In section B, we failed to find evidence demonstrating that private equity improves the operating performance levels of targeted firms in terms of visual metrics and statistical t-tests from the event study. We attempt to uncover hints that could explain what may have brought about such poor outcomes in this section. Past studies have argued that the effects of private equity on the operating performance levels of targeted firms hinge on the characteristics of the private equity firms themselves, among other factors (Badunenko et al. 2010; Gompers et al. 2015; Harris et al. 2014). For example, private equity with a buyout objective is inclined to invest sizable amounts to buy a large portion of the equity for management rights, such as 50% of the total equity, compared to firms with a growth capital goal of supporting the financial activities of a growing young company, similar to venture capital firms and private equity firms, for which the GP has long been assumed to be linked to a high likelihood of success in creating value in targeted firms based on the experience and know-how accumulated over many years by the investing firm.
In this study, we estimated the effect of the amount invested by private equity on the ROE, which is represented by the operating performance, to determine whether private equity in Korea focuses on buyouts or growth capital. The estimation equation is as follows:
We employed ROE as a dependent variable and the current ratio (current asset to current liabilities), the age of the firm, assets, the current asset ratio (current asset to total asset), and the debt ratio (debt to total asset) as control variables. We performed a regression to improve the pooling of the OLS, FGLS, and random effects, as this method was found to be a more suitable panel estimation model through a Hausman test.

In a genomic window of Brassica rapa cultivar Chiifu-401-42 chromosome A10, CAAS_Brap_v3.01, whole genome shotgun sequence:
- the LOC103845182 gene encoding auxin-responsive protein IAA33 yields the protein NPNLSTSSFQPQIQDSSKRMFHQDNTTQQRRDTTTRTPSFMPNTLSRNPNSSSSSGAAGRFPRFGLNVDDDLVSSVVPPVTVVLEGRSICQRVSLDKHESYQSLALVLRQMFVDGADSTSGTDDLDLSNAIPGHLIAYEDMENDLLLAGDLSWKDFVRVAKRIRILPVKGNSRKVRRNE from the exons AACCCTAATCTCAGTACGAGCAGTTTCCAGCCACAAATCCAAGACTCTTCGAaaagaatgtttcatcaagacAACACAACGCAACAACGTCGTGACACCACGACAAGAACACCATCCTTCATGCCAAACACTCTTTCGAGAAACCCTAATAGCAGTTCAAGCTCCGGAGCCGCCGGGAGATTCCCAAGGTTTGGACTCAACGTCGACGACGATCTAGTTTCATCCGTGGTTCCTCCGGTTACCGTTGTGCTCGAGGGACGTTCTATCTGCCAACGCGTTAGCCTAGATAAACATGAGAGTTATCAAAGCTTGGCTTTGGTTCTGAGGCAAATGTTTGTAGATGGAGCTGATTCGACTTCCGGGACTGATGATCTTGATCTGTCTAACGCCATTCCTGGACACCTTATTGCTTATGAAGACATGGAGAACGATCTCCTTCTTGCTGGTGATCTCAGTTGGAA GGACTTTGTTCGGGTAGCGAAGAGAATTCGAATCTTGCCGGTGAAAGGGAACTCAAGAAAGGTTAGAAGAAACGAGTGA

Table 7 shows the estimation results. We observed that the relationship between the amount invested by private equity and the ROE is significantly negative in all of our estimation models. That is, the smaller the size of the investment by private equity, the better the operating performance is. Furthermore, the younger the firm is, the more likely it is for the firm to show higher profitability. This result, along with the result showing the negative relationship between the amount invested and the operating performance level, imply that Korean private equity firms have not been acting as buyout firms, which in general target more mature, underperforming firms that need to be restructured. This nonetheless provides growth capital as financial resources for young firms to grow.